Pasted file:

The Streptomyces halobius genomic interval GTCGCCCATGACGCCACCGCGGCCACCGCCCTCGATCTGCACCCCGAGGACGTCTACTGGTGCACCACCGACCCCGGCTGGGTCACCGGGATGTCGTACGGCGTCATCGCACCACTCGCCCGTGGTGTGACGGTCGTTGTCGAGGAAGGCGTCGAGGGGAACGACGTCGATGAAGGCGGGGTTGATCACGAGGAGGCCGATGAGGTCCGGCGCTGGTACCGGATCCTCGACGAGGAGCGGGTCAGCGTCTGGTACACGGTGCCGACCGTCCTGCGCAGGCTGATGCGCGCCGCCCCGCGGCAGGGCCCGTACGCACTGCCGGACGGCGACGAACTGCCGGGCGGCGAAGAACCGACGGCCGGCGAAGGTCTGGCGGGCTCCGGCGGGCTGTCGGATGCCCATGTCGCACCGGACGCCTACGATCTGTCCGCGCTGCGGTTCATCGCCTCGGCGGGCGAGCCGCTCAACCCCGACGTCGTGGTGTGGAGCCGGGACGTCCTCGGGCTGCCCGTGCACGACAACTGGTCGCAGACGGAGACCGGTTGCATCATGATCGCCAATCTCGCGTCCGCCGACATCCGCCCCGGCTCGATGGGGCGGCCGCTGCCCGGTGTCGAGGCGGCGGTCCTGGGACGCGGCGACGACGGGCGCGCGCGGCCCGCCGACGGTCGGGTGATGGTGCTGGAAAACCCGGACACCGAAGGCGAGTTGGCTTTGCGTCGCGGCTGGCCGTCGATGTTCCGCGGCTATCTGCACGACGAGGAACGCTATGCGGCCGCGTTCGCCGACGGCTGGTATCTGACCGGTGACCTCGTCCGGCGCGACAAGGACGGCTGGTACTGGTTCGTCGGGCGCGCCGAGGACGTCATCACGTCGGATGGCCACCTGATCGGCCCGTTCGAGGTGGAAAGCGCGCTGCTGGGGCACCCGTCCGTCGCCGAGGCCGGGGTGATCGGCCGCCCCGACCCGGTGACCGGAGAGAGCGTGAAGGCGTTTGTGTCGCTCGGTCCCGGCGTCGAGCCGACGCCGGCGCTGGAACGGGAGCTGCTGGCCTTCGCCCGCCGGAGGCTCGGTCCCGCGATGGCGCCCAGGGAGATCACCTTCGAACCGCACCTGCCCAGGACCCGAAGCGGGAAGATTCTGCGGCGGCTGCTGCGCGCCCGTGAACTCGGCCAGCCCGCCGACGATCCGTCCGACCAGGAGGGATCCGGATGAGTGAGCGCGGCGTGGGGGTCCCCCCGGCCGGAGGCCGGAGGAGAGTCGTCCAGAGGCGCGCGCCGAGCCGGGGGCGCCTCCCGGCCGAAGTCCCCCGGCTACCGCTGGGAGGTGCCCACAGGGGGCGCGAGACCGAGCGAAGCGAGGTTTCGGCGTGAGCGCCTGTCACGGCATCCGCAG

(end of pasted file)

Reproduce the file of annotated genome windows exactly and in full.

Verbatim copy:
The Streptomyces halobius genomic interval GTCGCCCATGACGCCACCGCGGCCACCGCCCTCGATCTGCACCCCGAGGACGTCTACTGGTGCACCACCGACCCCGGCTGGGTCACCGGGATGTCGTACGGCGTCATCGCACCACTCGCCCGTGGTGTGACGGTCGTTGTCGAGGAAGGCGTCGAGGGGAACGACGTCGATGAAGGCGGGGTTGATCACGAGGAGGCCGATGAGGTCCGGCGCTGGTACCGGATCCTCGACGAGGAGCGGGTCAGCGTCTGGTACACGGTGCCGACCGTCCTGCGCAGGCTGATGCGCGCCGCCCCGCGGCAGGGCCCGTACGCACTGCCGGACGGCGACGAACTGCCGGGCGGCGAAGAACCGACGGCCGGCGAAGGTCTGGCGGGCTCCGGCGGGCTGTCGGATGCCCATGTCGCACCGGACGCCTACGATCTGTCCGCGCTGCGGTTCATCGCCTCGGCGGGCGAGCCGCTCAACCCCGACGTCGTGGTGTGGAGCCGGGACGTCCTCGGGCTGCCCGTGCACGACAACTGGTCGCAGACGGAGACCGGTTGCATCATGATCGCCAATCTCGCGTCCGCCGACATCCGCCCCGGCTCGATGGGGCGGCCGCTGCCCGGTGTCGAGGCGGCGGTCCTGGGACGCGGCGACGACGGGCGCGCGCGGCCCGCCGACGGTCGGGTGATGGTGCTGGAAAACCCGGACACCGAAGGCGAGTTGGCTTTGCGTCGCGGCTGGCCGTCGATGTTCCGCGGCTATCTGCACGACGAGGAACGCTATGCGGCCGCGTTCGCCGACGGCTGGTATCTGACCGGTGACCTCGTCCGGCGCGACAAGGACGGCTGGTACTGGTTCGTCGGGCGCGCCGAGGACGTCATCACGTCGGATGGCCACCTGATCGGCCCGTTCGAGGTGGAAAGCGCGCTGCTGGGGCACCCGTCCGTCGCCGAGGCCGGGGTGATCGGCCGCCCCGACCCGGTGACCGGAGAGAGCGTGAAGGCGTTTGTGTCGCTCGGTCCCGGCGTCGAGCCGACGCCGGCGCTGGAACGGGAGCTGCTGGCCTTCGCCCGCCGGAGGCTCGGTCCCGCGATGGCGCCCAGGGAGATCACCTTCGAACCGCACCTGCCCAGGACCCGAAGCGGGAAGATTCTGCGGCGGCTGCTGCGCGCCCGTGAACTCGGCCAGCCCGCCGACGATCCGTCCGACCAGGAGGGATCCGGATGAGTGAGCGCGGCGTGGGGGTCCCCCCGGCCGGAGGCCGGAGGAGAGTCGTCCAGAGGCGCGCGCCGAGCCGGGGGCGCCTCCCGGCCGAAGTCCCCCGGCTACCGCTGGGAGGTGCCCACAGGGGGCGCGAGACCGAGCGAAGCGAGGTTTCGGCGTGAGCGCCTGTCACGGCATCCGCAG